Conforming to an original so as to reproduce essential features is one meaning of the word authentic. The authentic voices of England from the time of Julius Caesar to the coronation of Henry II are contained in The Anglo-Saxon Chronicles. Perhaps it should be the authentic voices of the English language, but the following text translated and collated by Anne Savage is shown below.
Alfred The Great (871 - 899 AD) is the fellow most often credited with getting things started. The royal capital of Saxon Wessex (Winchester) seems the place where the chronicles first started. [Oldest manuscript which has survived = Corpus Christi College Cambridge MS 173, the Parker Chronicle ] The church folks here for the first time wrote things down in their own language (Anglo-Saxon) instead of the standard church language Latin. What in the world were they thinking...starting to write in their own language instead of the usual, widely accepted, language of the known world! An original idea it seemed to be.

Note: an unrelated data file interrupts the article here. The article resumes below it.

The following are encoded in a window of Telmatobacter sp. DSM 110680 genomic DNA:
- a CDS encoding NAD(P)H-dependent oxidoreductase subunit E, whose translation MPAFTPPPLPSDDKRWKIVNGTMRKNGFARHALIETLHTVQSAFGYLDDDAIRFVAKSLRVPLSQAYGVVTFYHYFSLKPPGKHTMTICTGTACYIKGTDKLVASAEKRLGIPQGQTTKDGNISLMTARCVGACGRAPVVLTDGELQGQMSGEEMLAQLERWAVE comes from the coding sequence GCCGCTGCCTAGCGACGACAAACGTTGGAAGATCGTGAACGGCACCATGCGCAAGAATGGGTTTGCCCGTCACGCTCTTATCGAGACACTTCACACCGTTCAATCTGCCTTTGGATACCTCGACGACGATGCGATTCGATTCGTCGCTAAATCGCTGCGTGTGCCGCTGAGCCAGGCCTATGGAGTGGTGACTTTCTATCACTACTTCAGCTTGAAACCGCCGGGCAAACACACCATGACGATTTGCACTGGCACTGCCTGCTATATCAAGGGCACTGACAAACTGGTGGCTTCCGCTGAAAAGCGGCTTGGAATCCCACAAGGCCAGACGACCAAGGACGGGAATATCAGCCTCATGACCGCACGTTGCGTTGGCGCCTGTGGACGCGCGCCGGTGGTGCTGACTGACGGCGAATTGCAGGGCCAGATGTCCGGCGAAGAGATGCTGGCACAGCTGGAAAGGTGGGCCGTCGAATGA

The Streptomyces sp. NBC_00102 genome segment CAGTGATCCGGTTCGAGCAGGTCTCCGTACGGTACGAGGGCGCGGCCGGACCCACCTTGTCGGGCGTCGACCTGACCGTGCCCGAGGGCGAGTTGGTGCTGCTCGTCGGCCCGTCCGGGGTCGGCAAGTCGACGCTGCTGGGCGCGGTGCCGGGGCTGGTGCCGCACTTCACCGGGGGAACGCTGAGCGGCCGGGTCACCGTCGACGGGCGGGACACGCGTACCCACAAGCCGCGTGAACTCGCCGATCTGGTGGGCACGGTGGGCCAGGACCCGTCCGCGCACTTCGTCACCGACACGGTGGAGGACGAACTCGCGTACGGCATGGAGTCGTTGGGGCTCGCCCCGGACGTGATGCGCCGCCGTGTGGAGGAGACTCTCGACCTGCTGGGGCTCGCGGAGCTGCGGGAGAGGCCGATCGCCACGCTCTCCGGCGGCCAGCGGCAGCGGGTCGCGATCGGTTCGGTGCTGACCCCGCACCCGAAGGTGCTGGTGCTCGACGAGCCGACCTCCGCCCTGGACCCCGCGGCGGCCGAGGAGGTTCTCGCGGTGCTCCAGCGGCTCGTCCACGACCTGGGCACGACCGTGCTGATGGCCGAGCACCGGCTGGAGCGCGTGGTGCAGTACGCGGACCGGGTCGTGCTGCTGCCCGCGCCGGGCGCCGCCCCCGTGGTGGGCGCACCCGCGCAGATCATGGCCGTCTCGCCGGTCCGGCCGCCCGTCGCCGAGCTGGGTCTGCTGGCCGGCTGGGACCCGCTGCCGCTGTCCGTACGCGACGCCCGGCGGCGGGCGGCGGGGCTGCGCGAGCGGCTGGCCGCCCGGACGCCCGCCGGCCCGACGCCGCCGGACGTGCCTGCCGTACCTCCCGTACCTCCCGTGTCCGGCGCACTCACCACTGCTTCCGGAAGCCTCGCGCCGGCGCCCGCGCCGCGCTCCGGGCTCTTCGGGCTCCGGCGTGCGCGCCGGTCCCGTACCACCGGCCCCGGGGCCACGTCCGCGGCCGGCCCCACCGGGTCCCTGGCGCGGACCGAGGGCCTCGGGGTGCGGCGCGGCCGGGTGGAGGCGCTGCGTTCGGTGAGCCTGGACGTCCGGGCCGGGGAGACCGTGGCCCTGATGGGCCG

After the Norman invasion, these records ( dates covered from 60 BC - 1070 AD) were taken to Christchruch, Canterbury where copies were made and the story continued until the coronation of Henry II. The text above describes:
"From the everyday local dramas that made up the lives of the Anglo-Saxons to the intricacies of government and the reigns of kings, every aspect of life in the England of the Middle Ages is examined in glorious detail." [front cover...inside flap ]
What a deal...the authentic voices of the folks writing in a language that was to become English. Take a look.
The cover shown above is taken from my copy published Crescent Books, 1995. It contains illustrated material which gives a broad view of this period in time. It is an excellent reference to those interested in the authentic voices of the English language.